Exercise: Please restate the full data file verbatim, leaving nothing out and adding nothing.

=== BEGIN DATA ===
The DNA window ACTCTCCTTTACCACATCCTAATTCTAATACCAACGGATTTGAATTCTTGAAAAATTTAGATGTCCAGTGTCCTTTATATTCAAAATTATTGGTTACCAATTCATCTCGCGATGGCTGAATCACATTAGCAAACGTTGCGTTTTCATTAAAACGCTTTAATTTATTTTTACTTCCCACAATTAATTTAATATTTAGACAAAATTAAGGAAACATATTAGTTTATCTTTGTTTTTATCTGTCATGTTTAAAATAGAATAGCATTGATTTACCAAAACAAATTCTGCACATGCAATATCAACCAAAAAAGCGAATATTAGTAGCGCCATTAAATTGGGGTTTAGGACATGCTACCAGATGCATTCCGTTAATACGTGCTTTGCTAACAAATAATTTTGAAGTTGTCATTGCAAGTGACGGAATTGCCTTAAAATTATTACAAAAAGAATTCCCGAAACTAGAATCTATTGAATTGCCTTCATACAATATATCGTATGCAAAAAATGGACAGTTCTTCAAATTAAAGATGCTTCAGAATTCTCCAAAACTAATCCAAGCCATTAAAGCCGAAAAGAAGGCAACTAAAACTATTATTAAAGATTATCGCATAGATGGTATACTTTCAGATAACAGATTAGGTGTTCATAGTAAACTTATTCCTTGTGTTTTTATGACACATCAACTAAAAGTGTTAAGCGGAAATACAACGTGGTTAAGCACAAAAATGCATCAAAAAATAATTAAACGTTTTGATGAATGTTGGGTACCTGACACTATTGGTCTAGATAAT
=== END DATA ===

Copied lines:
The DNA window ACTCTCCTTTACCACATCCTAATTCTAATACCAACGGATTTGAATTCTTGAAAAATTTAGATGTCCAGTGTCCTTTATATTCAAAATTATTGGTTACCAATTCATCTCGCGATGGCTGAATCACATTAGCAAACGTTGCGTTTTCATTAAAACGCTTTAATTTATTTTTACTTCCCACAATTAATTTAATATTTAGACAAAATTAAGGAAACATATTAGTTTATCTTTGTTTTTATCTGTCATGTTTAAAATAGAATAGCATTGATTTACCAAAACAAATTCTGCACATGCAATATCAACCAAAAAAGCGAATATTAGTAGCGCCATTAAATTGGGGTTTAGGACATGCTACCAGATGCATTCCGTTAATACGTGCTTTGCTAACAAATAATTTTGAAGTTGTCATTGCAAGTGACGGAATTGCCTTAAAATTATTACAAAAAGAATTCCCGAAACTAGAATCTATTGAATTGCCTTCATACAATATATCGTATGCAAAAAATGGACAGTTCTTCAAATTAAAGATGCTTCAGAATTCTCCAAAACTAATCCAAGCCATTAAAGCCGAAAAGAAGGCAACTAAAACTATTATTAAAGATTATCGCATAGATGGTATACTTTCAGATAACAGATTAGGTGTTCATAGTAAACTTATTCCTTGTGTTTTTATGACACATCAACTAAAAGTGTTAAGCGGAAATACAACGTGGTTAAGCACAAAAATGCATCAAAAAATAATTAAACGTTTTGATGAATGTTGGGTACCTGACACTATTGGTCTAGATAAT